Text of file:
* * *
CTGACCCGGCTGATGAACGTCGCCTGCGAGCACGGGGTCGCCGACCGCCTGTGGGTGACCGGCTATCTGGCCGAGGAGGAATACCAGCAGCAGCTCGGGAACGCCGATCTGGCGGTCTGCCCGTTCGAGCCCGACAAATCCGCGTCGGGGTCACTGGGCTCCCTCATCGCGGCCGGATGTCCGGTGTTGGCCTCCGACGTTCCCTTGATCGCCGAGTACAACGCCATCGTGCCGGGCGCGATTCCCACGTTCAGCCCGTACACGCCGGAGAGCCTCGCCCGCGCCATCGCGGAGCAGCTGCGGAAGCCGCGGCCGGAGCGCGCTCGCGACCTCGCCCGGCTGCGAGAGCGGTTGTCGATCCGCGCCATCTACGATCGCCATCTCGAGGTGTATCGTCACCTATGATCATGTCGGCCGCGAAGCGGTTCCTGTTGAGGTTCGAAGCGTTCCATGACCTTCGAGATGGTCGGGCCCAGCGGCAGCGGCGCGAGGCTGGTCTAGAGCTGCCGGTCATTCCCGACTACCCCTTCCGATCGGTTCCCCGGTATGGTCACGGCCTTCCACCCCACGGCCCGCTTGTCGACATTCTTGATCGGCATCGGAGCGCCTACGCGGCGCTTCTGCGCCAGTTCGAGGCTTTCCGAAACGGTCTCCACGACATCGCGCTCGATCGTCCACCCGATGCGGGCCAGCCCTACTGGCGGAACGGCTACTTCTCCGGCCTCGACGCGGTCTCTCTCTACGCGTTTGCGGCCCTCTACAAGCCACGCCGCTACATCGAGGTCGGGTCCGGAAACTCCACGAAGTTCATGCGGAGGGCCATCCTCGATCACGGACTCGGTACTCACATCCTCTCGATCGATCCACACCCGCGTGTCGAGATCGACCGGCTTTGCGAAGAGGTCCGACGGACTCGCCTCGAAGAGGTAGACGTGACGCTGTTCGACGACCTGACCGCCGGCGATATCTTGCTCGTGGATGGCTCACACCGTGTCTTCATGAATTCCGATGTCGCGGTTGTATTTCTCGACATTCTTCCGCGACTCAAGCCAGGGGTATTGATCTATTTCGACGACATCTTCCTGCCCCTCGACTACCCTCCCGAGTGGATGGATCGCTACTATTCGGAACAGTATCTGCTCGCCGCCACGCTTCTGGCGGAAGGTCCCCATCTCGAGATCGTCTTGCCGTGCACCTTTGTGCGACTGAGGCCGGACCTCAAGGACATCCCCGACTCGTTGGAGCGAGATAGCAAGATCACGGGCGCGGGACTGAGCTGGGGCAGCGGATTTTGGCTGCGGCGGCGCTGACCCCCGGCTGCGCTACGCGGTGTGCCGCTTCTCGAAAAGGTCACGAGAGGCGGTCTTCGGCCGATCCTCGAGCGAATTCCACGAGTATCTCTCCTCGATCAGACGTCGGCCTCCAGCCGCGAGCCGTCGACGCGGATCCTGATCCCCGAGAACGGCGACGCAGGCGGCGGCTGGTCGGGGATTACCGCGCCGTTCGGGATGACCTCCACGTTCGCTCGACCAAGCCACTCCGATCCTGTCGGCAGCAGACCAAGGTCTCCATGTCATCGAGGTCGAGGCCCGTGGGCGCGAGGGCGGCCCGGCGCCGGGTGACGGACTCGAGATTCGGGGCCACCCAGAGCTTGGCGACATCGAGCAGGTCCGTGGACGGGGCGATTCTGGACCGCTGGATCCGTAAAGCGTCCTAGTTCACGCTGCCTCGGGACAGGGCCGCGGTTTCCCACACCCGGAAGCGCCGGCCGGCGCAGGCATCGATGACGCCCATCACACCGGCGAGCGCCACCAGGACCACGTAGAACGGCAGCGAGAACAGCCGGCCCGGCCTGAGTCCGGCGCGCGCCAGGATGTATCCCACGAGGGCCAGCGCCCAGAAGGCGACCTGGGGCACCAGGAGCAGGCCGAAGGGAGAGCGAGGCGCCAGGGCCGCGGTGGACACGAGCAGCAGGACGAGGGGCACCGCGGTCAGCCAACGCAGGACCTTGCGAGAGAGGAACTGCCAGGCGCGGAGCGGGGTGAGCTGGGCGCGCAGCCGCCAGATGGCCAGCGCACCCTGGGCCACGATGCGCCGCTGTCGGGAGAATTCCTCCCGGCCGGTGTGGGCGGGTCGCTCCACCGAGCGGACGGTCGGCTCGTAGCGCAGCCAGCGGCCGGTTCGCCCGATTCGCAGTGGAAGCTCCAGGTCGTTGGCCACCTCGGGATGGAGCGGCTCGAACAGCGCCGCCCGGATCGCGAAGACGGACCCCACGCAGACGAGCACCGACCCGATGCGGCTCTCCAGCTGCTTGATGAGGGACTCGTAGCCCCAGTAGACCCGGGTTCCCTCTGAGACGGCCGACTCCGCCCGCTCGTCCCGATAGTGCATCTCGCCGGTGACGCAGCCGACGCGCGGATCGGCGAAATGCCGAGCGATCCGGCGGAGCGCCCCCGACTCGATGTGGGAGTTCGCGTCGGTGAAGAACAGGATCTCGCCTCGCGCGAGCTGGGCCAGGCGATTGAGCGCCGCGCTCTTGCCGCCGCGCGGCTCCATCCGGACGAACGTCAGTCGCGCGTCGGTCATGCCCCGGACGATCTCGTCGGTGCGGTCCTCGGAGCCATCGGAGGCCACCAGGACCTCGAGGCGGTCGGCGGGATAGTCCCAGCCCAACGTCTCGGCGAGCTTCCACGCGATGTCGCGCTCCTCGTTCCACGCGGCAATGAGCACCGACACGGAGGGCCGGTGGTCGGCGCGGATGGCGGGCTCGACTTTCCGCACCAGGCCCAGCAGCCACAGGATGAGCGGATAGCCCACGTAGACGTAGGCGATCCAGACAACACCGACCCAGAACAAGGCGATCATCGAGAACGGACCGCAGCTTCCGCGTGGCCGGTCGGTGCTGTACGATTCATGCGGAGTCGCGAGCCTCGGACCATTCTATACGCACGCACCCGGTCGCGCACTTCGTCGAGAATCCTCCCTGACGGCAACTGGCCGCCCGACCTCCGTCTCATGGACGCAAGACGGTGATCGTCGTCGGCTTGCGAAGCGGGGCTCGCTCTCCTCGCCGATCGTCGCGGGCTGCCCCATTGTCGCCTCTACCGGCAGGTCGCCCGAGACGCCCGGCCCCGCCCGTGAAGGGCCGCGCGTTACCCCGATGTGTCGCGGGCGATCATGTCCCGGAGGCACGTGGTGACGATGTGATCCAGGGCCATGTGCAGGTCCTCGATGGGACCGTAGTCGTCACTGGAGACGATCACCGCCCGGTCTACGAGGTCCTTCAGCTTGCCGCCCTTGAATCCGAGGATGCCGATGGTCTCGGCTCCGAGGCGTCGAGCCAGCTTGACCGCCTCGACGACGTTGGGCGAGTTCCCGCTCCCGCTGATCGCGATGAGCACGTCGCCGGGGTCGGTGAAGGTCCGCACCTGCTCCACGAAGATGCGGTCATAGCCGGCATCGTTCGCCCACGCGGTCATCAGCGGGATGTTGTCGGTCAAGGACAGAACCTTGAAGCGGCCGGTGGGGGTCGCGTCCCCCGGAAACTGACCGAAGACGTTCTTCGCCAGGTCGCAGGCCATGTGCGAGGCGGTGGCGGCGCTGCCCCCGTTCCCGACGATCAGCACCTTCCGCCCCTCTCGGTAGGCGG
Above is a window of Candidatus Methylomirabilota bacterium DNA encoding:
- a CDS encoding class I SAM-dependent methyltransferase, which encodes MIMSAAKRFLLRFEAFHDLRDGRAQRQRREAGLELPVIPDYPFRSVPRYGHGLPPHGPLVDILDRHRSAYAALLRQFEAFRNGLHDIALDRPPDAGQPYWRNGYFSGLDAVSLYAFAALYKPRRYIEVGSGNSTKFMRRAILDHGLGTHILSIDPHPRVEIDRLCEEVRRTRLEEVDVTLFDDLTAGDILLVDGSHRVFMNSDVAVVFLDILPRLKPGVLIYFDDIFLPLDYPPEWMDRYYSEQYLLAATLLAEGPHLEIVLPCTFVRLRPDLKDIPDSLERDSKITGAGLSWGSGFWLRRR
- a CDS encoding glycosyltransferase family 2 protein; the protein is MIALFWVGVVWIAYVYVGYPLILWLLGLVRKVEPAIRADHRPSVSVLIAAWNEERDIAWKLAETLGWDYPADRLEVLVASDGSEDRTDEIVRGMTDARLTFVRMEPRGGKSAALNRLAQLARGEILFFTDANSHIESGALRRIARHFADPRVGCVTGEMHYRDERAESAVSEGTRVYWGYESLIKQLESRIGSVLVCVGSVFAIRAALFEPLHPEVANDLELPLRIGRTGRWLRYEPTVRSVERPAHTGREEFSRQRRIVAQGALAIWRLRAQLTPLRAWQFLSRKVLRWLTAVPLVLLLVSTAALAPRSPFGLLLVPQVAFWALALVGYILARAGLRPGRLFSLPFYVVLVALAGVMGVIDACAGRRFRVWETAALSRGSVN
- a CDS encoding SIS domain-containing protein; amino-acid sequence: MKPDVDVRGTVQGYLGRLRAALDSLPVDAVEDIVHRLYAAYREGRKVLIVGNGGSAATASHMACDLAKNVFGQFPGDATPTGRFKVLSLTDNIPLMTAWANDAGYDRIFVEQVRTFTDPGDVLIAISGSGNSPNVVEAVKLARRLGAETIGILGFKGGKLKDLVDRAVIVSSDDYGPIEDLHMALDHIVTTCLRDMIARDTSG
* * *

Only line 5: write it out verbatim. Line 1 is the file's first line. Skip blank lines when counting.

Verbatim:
- a CDS encoding SIS domain-containing protein; amino-acid sequence: MKPDVDVRGTVQGYLGRLRAALDSLPVDAVEDIVHRLYAAYREGRKVLIVGNGGSAATASHMACDLAKNVFGQFPGDATPTGRFKVLSLTDNIPLMTAWANDAGYDRIFVEQVRTFTDPGDVLIAISGSGNSPNVVEAVKLARRLGAETIGILGFKGGKLKDLVDRAVIVSSDDYGPIEDLHMALDHIVTTCLRDMIARDTSG